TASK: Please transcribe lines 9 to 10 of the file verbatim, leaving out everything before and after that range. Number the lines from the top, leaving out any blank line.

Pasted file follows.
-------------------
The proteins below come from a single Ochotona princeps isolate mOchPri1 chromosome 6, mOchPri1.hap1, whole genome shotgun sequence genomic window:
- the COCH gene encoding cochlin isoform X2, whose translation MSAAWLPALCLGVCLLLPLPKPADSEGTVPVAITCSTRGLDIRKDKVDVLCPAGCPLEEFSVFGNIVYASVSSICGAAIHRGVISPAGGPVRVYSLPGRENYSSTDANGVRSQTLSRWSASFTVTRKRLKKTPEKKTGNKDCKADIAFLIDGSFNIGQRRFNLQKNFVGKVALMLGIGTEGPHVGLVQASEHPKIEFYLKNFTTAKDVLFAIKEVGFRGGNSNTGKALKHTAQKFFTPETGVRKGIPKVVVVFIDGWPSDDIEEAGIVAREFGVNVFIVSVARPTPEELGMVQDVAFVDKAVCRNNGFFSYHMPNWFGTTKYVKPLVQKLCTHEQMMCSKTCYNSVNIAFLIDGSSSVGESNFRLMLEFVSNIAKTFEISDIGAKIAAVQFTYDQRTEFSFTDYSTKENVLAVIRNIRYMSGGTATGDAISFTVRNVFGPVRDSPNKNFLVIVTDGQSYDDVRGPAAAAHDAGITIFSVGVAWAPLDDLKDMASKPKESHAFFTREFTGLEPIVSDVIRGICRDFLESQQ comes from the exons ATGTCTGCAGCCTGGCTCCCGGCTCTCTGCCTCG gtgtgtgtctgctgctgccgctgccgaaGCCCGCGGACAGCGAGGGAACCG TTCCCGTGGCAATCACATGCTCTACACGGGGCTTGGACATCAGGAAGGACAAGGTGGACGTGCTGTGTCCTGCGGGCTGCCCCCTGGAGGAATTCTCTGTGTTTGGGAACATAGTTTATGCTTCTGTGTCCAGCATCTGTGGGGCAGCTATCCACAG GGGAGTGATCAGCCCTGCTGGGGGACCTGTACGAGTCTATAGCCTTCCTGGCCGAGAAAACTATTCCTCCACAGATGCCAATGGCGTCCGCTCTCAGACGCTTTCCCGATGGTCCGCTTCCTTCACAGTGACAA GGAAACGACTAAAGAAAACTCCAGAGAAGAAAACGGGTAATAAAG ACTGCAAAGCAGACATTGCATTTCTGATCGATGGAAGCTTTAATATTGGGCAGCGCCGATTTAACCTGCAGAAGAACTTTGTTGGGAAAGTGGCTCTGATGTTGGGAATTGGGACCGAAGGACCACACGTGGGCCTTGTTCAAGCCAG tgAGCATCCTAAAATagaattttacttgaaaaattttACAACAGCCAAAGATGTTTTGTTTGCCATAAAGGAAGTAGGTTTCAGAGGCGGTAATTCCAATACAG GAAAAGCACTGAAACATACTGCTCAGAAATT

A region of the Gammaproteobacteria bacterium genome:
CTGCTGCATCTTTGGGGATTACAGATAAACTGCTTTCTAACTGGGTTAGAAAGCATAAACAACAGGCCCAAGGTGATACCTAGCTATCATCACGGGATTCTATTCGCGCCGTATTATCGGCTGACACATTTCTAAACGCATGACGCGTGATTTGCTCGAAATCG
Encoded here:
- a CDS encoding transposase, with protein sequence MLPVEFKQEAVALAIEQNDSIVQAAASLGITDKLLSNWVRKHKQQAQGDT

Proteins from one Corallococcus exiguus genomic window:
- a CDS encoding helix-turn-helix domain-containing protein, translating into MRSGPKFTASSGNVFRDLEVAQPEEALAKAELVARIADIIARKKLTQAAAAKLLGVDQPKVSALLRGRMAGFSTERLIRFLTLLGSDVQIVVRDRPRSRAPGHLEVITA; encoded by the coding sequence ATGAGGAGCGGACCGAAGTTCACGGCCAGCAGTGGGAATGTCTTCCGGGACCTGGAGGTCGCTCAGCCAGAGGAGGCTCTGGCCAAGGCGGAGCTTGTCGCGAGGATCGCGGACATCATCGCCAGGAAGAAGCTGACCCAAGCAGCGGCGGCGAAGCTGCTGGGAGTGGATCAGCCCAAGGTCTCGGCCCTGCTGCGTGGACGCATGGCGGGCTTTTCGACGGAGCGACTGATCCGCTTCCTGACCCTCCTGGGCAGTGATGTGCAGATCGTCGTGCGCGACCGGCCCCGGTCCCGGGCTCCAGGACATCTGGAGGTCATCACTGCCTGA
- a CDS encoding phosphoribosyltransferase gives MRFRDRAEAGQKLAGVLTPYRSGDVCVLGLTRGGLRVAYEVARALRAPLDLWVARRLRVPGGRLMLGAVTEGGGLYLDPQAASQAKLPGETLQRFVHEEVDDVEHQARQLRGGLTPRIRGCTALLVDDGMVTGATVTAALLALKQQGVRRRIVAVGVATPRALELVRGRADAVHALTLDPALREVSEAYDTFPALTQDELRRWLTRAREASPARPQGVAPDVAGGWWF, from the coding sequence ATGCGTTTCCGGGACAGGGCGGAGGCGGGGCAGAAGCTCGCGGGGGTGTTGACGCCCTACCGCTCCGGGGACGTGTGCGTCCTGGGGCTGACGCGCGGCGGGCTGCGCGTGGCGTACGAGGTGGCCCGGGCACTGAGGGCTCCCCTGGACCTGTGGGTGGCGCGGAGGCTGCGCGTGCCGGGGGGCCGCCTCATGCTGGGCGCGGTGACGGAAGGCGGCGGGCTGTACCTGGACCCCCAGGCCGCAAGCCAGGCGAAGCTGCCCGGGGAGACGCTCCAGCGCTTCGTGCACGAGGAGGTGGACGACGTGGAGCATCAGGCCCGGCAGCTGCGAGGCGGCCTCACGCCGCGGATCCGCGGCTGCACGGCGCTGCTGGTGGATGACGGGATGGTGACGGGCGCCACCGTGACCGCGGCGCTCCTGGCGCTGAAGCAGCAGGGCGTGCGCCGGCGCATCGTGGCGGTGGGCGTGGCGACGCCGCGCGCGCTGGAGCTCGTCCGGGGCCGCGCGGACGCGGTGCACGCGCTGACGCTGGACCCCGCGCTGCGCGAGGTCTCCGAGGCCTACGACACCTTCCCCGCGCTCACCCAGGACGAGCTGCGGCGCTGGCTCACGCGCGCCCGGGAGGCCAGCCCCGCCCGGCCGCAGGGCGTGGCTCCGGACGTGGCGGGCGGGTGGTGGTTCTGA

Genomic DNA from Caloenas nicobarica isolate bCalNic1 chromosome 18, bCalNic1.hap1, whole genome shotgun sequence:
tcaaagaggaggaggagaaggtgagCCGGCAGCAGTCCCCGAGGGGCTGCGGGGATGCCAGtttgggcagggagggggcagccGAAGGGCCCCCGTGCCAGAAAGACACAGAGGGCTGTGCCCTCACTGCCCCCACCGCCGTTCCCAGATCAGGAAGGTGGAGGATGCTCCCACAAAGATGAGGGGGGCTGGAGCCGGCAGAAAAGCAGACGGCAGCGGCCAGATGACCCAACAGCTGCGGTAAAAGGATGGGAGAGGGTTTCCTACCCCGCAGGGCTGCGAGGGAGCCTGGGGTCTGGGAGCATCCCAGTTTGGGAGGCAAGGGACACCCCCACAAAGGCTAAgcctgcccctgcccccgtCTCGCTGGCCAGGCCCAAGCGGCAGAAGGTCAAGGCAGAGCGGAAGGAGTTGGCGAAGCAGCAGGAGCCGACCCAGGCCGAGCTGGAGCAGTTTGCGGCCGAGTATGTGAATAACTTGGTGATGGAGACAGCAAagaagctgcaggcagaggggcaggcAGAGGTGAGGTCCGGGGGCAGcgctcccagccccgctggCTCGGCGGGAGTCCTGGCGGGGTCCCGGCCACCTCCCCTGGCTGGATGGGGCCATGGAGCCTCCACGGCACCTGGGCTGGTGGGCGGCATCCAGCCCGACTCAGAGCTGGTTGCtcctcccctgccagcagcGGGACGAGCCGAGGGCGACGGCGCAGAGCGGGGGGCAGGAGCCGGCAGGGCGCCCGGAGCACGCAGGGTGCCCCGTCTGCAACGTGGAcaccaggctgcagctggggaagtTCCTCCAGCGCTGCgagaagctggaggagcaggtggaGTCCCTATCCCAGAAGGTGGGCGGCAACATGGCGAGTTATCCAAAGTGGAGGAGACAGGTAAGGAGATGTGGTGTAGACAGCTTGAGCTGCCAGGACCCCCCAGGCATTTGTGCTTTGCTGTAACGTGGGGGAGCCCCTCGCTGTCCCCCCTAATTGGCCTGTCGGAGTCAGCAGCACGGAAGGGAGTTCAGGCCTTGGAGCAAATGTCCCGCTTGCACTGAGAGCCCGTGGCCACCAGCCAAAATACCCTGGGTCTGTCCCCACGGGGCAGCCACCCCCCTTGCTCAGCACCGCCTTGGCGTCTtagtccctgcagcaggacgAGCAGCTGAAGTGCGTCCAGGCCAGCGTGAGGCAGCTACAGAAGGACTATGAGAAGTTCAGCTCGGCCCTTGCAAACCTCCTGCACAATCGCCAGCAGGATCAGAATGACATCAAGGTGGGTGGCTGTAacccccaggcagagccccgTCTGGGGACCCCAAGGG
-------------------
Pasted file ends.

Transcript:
- a CDS encoding phosphoribosyltransferase gives MRFRDRAEAGQKLAGVLTPYRSGDVCVLGLTRGGLRVAYEVARALRAPLDLWVARRLRVPGGRLMLGAVTEGGGLYLDPQAASQAKLPGETLQRFVHEEVDDVEHQARQLRGGLTPRIRGCTALLVDDGMVTGATVTAALLALKQQGVRRRIVAVGVATPRALELVRGRADAVHALTLDPALREVSEAYDTFPALTQDELRRWLTRAREASPARPQGVAPDVAGGWWF, from the coding sequence ATGCGTTTCCGGGACAGGGCGGAGGCGGGGCAGAAGCTCGCGGGGGTGTTGACGCCCTACCGCTCCGGGGACGTGTGCGTCCTGGGGCTGACGCGCGGCGGGCTGCGCGTGGCGTACGAGGTGGCCCGGGCACTGAGGGCTCCCCTGGACCTGTGGGTGGCGCGGAGGCTGCGCGTGCCGGGGGGCCGCCTCATGCTGGGCGCGGTGACGGAAGGCGGCGGGCTGTACCTGGACCCCCAGGCCGCAAGCCAGGCGAAGCTGCCCGGGGAGACGCTCCAGCGCTTCGTGCACGAGGAGGTGGACGACGTGGAGCATCAGGCCCGGCAGCTGCGAGGCGGCCTCACGCCGCGGATCCGCGGCTGCACGGCGCTGCTGGTGGATGACGGGATGGTGACGGGCGCCACCGTGACCGCGGCGCTCCTGGCGCTGAAGCAGCAGGGCGTGCGCCGGCGCATCGTGGCGGTGGGCGTGGCGACGCCGCGCGCGCTGGAGCTCGTCCGGGGCCGCGCGGACGCGGTGCACGCGCTGACGCTGGACCCCGCGCTGCGCGAGGTCTCCGAGGCCTACGACACCTTCCCCGCGCTCACCCAGGACGAGCTGCGGCGCTGGCTCACGCGCGCCCGGGAGGCCAGCCCCGCCCGGCCGCAGGGCGTGGCTCCGGACGTGGCGGGCGGGTGGTGGTTCTGA

Genomic DNA from Caloenas nicobarica isolate bCalNic1 chromosome 18, bCalNic1.hap1, whole genome shotgun sequence: